Fix Subversion “checksum mismatch” error by editing .svn/entries file

I can’t explain why this happened because in my several-year-long history with Subversion, I’ve never experienced this issue once. However, today, I fell into the (arguably) unfortunate circumstance of running into a most disturbing error from SVN. When trying to commit my changes, SVN barfed at me and complained of a “checksum mismatch”. It looked something like this:

Transmitting file data ..svn: Commit failed (details follow):
svn: Checksum mismatch for '/Users/maymay/Sites/path/to/subversion/working/copy/.svn/text-base/working-file.php.svn-base'; expected 'cde4d8fbd5c623da3a8b1a343aa7b3f4', actual: '270b2f20804a5fcdbd15eec5910f6e3f'

Of course, the path/to/subversion/working/copy bit was the path to my working copy file’s parent directory and the working-file.php was an actual file in my working directory.

I think what Subversion was trying to tell me is that its hashed copy of the working-file.php file and the copy I was asking it to commit weren’t the same. It would be nice if it would actually tell me why that happened, but it’s clearly more temperamental than that.

Anyway, to fix this issue (at least for now…?) I simply checked out a new working copy of this directory, examined the .svn/entries file from it and sure enough, found the actual checksums in there, just as Subversion reported expecting. I simply copied those expected checksums into the .svn/entries overwriting the old actual checksums and, voila, Subversion has been fooled. After that, I could commit my changes.

Step by step (because I’m sure someone, somewhere, somehow, will run into this again—if it’s not me that is!), this procedure looked like this:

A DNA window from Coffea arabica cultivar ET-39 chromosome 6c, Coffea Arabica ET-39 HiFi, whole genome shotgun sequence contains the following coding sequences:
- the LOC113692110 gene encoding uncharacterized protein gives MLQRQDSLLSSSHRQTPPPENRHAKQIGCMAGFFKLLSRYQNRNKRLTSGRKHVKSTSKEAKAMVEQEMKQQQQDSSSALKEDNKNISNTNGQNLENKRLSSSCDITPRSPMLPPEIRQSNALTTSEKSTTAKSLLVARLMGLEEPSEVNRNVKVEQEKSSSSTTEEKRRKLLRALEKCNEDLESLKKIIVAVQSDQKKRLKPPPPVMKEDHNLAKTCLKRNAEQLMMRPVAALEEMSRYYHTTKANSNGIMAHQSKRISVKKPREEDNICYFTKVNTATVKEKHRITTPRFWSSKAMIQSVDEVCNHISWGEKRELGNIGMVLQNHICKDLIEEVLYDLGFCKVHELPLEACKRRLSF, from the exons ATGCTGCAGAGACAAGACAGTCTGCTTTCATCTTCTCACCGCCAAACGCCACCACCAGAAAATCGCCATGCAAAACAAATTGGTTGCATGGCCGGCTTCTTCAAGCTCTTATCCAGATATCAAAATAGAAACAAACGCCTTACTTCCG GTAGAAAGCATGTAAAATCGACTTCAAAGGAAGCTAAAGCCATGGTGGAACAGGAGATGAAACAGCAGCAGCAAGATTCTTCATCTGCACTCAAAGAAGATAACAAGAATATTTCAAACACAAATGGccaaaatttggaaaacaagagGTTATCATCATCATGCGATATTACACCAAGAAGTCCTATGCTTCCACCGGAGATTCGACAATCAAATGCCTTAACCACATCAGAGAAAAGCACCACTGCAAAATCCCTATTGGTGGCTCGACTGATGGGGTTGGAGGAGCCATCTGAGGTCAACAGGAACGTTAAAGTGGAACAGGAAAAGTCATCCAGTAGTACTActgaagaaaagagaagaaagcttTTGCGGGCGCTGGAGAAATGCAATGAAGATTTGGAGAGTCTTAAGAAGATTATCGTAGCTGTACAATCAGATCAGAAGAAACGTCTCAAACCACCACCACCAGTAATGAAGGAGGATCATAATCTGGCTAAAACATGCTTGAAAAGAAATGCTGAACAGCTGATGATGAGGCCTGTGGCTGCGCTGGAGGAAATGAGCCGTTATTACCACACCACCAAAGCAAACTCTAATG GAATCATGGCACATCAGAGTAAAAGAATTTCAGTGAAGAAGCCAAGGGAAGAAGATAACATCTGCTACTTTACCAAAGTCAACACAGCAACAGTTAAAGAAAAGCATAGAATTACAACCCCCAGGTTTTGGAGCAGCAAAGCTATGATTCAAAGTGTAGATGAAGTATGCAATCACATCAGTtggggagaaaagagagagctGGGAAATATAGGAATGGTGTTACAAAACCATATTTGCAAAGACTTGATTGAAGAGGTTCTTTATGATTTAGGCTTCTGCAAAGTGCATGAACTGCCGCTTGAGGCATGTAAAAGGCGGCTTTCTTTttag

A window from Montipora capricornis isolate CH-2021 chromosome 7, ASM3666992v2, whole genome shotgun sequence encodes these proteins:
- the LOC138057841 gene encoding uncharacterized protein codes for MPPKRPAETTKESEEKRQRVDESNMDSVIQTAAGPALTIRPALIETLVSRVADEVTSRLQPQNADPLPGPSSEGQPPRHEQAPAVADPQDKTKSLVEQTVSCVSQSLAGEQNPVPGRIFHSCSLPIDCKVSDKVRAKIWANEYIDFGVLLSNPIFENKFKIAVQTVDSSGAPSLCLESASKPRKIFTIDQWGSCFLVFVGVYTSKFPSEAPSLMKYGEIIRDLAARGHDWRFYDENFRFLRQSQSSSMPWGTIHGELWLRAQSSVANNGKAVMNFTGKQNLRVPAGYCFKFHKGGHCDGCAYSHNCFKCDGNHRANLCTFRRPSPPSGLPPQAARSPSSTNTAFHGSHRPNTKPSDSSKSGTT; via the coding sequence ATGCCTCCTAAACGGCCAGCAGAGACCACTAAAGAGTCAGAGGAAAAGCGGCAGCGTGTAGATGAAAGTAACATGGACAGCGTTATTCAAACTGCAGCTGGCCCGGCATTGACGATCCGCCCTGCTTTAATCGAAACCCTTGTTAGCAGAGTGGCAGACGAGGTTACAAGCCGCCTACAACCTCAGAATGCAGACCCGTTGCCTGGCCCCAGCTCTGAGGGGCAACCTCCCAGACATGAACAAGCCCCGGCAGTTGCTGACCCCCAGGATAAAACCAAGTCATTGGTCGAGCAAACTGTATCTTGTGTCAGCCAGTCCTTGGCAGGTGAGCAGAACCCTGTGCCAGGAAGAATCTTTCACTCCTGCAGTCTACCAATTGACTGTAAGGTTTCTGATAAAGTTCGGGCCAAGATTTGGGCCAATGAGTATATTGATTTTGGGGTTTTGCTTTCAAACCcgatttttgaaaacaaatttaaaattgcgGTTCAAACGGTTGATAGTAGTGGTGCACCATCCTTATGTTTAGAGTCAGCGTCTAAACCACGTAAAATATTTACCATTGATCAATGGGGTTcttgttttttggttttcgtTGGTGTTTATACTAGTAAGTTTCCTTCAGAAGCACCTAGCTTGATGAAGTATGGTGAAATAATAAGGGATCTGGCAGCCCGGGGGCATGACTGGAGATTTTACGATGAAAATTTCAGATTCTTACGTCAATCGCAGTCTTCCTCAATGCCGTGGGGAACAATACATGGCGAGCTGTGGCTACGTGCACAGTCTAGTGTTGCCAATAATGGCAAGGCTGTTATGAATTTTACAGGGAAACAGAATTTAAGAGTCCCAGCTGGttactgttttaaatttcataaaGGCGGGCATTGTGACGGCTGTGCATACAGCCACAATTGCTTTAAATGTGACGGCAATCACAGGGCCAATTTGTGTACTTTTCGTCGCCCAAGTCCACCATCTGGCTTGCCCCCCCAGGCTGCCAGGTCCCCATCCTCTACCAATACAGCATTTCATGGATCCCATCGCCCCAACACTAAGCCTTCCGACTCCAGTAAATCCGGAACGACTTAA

1. Copy the “expected” and “actual” checksums Subversion reports to you to a new text file so you can refer to them later. Note which one is the expected and which is the actual checksum.
  2. Go to where the problem is (that is, cd path/to/broken-files-parent-dir/.svn)
  3. Open the entries for editing (for example, vim entries)
  4. Search the file for the actual checksum.
  5. Replace it with the expected checksum. Be careful not to change any other part of the file.
  6. Save the file.
  7. Try to svn commit again.
  8. Lather, rinse, and repeat for any other files Subversion barfs at you about.

I’m sure this is not an elegant or even the recommended solution to this problem. The truth is I never bothered to look up what the recommended solution is, because it seems to me that any code repository that can’t guarantee what I get out of it is the same as what I put into it isn’t a versioning system I really want to trust the “recommended” solution of, anyway.

Also known as: this is another reason why I like git better now.


  1. Tobias Janz says:

    i had the checksum missmatching problem to, but in my .svn/entries file was the expected md5 and not the actual, did you meen to replace the expected with the actual? Did not work to.
    My broken file was in directory Projects and was named “build.xml”. I switched to Projects/.svn and opened “entries” with textmate.